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May 1957

The C-Reactive Protein in Diseases of the Skin

Author Affiliations

Ann Arbor, Mich.

From the Veterans Administration Research Hospital, Northwestern University Medical Center, Department of Dermatology, Herbert Rattner, Chairman.

AMA Arch Derm. 1957;75(5):696-698. doi:10.1001/archderm.1957.01550170064011


The C-reactive protein is a globulin, probably formed in the liver, which appears in the sera in response to neoplasia, necrosis, and inflammation. It is not found in normal serum. Although a nonspecific indicator of infection, it is quite sensitive. It has enjoyed current usage as a more delicate index of inflammation than the sedimentation rate in acute myocardial infarction and rheumatic fever.

It has been suggested that the response to C-reactive protein may represent a threshold effect to a certain level of stimulus.1 Since inflammatory stimuli vary qualitatively and quantitatively, it would be of interest to note the provocative power of individual dermatoses with special reference to the depth of the process (epidermal, dermal, deeper tissue involvement), systemic ramifications, or complications, in eliciting a positive C-reactive protein. Accordingly, 56 hospitalized male patients, 44 white and 12 Negro, were studied.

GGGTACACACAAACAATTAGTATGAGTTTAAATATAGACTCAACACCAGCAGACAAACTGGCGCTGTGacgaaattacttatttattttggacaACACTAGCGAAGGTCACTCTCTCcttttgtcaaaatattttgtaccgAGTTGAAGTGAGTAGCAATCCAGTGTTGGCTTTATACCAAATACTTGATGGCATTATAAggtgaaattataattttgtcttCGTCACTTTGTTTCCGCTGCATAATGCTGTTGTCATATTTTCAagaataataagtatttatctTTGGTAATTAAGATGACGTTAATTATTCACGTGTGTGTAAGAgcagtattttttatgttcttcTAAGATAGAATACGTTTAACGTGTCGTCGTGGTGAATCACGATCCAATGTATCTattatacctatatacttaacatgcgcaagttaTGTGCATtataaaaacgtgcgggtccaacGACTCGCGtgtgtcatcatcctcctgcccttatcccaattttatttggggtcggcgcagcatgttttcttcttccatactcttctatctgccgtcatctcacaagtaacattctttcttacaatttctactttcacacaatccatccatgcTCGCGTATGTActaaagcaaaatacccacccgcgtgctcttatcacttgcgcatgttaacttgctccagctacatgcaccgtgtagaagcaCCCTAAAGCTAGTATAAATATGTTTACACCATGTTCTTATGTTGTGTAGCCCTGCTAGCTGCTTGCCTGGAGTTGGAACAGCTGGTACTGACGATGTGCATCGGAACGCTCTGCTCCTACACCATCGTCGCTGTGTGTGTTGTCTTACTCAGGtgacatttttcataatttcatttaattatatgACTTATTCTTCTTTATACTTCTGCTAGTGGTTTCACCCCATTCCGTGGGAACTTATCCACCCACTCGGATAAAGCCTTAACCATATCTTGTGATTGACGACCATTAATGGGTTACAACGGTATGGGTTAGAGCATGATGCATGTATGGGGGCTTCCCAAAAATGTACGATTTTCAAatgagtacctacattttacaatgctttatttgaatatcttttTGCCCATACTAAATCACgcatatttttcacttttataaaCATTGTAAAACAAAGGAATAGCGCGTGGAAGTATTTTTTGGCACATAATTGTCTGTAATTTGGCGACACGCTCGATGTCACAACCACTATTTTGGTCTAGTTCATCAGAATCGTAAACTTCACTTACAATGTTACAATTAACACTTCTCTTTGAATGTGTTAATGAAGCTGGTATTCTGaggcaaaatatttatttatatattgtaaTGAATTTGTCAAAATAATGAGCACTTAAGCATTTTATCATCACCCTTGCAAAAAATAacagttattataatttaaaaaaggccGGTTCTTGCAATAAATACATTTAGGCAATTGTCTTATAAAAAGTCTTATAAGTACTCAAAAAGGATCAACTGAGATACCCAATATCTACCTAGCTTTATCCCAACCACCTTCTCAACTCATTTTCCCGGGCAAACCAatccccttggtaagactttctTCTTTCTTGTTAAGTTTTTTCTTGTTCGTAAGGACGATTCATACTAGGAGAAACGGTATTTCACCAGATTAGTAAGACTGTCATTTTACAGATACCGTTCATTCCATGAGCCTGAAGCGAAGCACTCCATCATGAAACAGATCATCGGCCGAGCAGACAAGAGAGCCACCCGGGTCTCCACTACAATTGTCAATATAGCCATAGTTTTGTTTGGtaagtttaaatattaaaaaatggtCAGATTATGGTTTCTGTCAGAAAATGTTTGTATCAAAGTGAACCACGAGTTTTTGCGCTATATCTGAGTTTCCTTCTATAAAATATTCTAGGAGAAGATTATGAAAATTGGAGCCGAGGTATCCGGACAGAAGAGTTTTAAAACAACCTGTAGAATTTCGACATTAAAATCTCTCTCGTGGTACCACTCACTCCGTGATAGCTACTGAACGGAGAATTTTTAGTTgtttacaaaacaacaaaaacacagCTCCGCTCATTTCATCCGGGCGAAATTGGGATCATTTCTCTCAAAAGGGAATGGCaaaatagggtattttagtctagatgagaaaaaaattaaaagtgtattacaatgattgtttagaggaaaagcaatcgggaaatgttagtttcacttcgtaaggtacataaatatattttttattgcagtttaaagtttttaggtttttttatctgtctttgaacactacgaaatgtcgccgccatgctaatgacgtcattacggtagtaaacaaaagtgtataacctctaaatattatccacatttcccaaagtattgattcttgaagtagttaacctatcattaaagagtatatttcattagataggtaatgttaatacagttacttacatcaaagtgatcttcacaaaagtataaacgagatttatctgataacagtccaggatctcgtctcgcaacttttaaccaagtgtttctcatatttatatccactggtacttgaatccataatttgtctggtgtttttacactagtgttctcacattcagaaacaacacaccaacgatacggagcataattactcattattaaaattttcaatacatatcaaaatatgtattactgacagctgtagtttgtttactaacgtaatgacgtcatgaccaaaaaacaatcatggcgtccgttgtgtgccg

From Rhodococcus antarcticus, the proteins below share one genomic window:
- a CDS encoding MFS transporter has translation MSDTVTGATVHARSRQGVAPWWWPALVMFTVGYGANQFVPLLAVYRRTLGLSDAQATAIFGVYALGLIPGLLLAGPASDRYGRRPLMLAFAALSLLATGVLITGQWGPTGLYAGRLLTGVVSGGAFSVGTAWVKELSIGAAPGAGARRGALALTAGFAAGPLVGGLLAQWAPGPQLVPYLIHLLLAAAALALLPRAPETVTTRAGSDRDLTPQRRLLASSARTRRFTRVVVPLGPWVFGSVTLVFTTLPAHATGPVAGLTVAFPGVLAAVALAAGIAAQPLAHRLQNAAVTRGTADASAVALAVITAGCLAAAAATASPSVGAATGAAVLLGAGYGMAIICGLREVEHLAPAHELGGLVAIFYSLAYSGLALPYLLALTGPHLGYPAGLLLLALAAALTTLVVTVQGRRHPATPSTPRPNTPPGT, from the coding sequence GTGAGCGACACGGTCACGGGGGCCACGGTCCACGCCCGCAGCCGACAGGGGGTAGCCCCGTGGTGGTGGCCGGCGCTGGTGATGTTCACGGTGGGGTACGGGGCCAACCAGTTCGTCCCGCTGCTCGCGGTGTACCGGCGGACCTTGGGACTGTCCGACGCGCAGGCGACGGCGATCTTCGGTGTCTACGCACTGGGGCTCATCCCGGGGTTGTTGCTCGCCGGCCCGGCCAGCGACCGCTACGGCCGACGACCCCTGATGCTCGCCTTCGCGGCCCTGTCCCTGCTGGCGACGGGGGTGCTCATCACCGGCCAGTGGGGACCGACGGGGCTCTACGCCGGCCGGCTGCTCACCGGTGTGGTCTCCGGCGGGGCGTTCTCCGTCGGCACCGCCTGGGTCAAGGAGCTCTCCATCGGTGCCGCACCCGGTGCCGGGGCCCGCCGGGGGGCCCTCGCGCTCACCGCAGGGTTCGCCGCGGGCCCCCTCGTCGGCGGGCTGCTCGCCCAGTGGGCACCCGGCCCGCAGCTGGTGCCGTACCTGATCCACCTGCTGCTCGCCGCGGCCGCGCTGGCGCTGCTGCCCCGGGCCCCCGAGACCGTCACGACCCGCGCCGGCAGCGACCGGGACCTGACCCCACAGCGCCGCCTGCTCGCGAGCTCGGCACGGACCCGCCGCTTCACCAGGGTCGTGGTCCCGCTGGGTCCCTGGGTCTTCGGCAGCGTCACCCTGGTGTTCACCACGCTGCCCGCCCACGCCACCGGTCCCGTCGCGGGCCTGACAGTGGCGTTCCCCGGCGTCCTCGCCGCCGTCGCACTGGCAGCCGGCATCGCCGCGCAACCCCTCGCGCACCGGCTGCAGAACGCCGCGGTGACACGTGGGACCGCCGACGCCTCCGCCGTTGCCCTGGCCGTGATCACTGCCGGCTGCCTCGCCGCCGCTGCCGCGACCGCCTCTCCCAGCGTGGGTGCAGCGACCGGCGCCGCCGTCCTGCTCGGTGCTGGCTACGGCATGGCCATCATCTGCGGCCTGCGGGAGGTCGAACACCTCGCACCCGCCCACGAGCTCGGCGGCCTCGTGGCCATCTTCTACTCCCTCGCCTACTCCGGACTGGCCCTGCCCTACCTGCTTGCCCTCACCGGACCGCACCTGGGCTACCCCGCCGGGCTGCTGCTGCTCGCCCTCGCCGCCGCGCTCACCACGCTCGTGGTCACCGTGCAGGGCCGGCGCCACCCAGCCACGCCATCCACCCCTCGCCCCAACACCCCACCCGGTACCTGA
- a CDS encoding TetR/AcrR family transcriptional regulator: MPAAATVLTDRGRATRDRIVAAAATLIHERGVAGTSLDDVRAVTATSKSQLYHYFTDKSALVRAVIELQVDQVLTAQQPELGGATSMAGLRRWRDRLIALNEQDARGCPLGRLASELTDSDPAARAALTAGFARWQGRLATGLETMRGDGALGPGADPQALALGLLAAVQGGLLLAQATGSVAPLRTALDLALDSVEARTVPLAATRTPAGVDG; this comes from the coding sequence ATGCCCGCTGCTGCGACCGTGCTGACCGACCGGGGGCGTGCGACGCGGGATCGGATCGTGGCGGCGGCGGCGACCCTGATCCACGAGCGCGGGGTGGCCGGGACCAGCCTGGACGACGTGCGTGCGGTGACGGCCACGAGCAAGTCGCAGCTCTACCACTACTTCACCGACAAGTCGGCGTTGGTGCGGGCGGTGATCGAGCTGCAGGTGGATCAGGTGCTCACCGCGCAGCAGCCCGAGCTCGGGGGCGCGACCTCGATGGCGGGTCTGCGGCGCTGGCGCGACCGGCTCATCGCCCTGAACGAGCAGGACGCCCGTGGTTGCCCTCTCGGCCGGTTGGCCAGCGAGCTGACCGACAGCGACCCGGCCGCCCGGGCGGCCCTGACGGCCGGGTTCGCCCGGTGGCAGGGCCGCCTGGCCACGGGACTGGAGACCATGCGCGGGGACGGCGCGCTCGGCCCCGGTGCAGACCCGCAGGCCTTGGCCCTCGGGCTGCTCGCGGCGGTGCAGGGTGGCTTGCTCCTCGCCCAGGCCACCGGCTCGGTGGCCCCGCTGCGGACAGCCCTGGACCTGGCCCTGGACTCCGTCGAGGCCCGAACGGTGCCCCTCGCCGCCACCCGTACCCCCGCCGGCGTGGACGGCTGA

Methods and Criteria